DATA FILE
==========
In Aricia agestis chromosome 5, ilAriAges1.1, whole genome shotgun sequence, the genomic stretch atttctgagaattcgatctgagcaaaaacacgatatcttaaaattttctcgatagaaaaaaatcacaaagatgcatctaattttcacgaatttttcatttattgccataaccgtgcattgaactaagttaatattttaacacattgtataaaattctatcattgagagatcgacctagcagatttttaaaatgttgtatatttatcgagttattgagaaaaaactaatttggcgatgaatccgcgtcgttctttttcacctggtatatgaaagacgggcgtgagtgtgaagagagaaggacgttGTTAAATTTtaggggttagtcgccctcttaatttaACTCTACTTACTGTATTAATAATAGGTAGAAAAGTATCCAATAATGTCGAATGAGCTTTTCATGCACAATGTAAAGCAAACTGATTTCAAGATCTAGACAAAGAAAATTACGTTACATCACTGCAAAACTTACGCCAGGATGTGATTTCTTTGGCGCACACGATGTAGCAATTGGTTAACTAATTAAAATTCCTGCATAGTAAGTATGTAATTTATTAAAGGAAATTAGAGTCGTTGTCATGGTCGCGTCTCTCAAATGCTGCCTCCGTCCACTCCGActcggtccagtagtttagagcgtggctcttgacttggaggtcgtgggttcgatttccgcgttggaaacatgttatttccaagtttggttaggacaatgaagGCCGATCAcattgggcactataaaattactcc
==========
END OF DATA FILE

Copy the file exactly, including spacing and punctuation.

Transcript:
In Aricia agestis chromosome 5, ilAriAges1.1, whole genome shotgun sequence, the genomic stretch atttctgagaattcgatctgagcaaaaacacgatatcttaaaattttctcgatagaaaaaaatcacaaagatgcatctaattttcacgaatttttcatttattgccataaccgtgcattgaactaagttaatattttaacacattgtataaaattctatcattgagagatcgacctagcagatttttaaaatgttgtatatttatcgagttattgagaaaaaactaatttggcgatgaatccgcgtcgttctttttcacctggtatatgaaagacgggcgtgagtgtgaagagagaaggacgttGTTAAATTTtaggggttagtcgccctcttaatttaACTCTACTTACTGTATTAATAATAGGTAGAAAAGTATCCAATAATGTCGAATGAGCTTTTCATGCACAATGTAAAGCAAACTGATTTCAAGATCTAGACAAAGAAAATTACGTTACATCACTGCAAAACTTACGCCAGGATGTGATTTCTTTGGCGCACACGATGTAGCAATTGGTTAACTAATTAAAATTCCTGCATAGTAAGTATGTAATTTATTAAAGGAAATTAGAGTCGTTGTCATGGTCGCGTCTCTCAAATGCTGCCTCCGTCCACTCCGActcggtccagtagtttagagcgtggctcttgacttggaggtcgtgggttcgatttccgcgttggaaacatgttatttccaagtttggttaggacaatgaagGCCGATCAcattgggcactataaaattactcc